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No criminal charges will be filed in 2012 Cherokee Lake boating fatality

June 4th, 2013 10:58 pm by Jeff Bobo

ROGERSVILLE — The Hawkins County grand jury issued a finding Monday that there will be no criminal charges stemming from a 2012 Labor Day boating accident on Cherokee Lake that took the life of a Virginia man.

William Cantrell, 76, of Pound, Va., was killed on Sept. 3, 2012, when two bass boats collided in the Poor Valley Creek area of the lake.

Cantrell’s passenger, Timothy Cantrell, 52, was treated for serious injuries.

The second boat, which was alleged to have caused the accident, was driven by Gary Cooper, 29, of Rogersville. Cooper and his passenger Brandon Lawson, 33, of Rogersville, were treated for non-life threatening injuries.

Brandon Lawson is the son of Hawkins County Sheriff Ronnie Lawson, and the Hawkins County Sheriff’s Office waived all jurisdiction in the investigation.

Tennessee Wildlife Resource Agency Officer Chad Gann presented evidence to the grand jury Monday from the initial investigation and Cantrell’s autopsy.

The grand jury then issued a finding that William Cantrell “died as a direct result of a boating accident.” 

Rogersville attorney Mark Stapleton, who represents Cooper, said Tuesday the accident was a tragedy but not a criminal act.

“On behalf of Robert Cooper, we are glad to see our criminal system in Hawkins County work the way it is supposed to work,” Stapleton said. “The grand jury heard various sorts of evidence, and after considering all of it the determination was made that there will be no criminal prosecution through criminal court. There was a very heavy rain at the time of the accident, and it is believed neither party had great, or even good visibility.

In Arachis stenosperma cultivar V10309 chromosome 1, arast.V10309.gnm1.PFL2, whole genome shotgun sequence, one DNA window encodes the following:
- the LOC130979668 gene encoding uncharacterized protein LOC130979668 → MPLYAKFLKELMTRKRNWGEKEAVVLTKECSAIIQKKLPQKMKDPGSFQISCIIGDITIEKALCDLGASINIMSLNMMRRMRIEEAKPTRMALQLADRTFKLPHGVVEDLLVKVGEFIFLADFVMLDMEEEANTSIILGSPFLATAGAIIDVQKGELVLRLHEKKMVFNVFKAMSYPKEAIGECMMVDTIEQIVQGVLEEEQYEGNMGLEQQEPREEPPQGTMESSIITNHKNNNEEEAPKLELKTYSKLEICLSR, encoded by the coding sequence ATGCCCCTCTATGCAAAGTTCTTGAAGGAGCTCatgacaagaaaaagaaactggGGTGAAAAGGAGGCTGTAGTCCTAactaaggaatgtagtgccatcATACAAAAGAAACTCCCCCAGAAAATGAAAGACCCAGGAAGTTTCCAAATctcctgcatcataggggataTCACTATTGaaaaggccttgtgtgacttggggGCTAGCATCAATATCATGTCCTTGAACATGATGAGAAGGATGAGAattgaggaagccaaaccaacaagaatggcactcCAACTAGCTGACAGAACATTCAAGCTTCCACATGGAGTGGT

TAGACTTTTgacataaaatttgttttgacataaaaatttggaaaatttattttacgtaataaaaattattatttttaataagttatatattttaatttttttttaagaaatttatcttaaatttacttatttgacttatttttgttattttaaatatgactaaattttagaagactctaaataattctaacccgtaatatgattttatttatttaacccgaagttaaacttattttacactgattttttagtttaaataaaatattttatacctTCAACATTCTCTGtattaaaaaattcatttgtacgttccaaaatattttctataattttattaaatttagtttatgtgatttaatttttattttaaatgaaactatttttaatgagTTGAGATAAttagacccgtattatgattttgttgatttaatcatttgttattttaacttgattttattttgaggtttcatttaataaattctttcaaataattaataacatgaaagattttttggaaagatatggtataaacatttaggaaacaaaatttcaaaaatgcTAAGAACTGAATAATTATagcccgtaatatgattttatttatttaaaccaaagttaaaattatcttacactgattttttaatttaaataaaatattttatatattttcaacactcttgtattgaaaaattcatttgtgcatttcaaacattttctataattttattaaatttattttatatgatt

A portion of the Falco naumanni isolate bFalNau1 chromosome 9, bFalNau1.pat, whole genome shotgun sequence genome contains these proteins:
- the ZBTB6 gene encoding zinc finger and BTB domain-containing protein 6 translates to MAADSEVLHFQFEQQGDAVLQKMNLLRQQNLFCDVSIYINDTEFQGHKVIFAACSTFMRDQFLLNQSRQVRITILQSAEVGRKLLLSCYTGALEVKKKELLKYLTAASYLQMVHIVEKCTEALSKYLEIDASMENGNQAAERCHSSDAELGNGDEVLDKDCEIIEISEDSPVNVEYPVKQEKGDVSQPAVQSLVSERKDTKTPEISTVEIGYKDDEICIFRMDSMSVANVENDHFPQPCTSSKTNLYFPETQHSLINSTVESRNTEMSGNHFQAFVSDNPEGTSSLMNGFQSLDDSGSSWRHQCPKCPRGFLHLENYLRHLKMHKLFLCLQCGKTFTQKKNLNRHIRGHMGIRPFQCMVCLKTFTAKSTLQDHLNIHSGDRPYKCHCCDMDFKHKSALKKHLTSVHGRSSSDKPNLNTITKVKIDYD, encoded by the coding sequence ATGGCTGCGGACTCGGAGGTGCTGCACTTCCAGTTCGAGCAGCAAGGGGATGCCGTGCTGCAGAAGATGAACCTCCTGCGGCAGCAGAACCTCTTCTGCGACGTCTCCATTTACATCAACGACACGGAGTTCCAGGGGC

“Mr. Cooper was traveling a little faster than the other party, but that, in and of itself, does not rise to the level of criminal responsibility under these circumstances.” 

Stapleton said he believes the grand jury may have also been swayed by the fact that everyone involved had a clean toxicology report.

Stapleton added, “We believe the situation surrounding the weather conditions primarily motivated the grand jury. All four toxicology screens were clean, and it was just another day of fishing for all four of them. It just ended tragically.”


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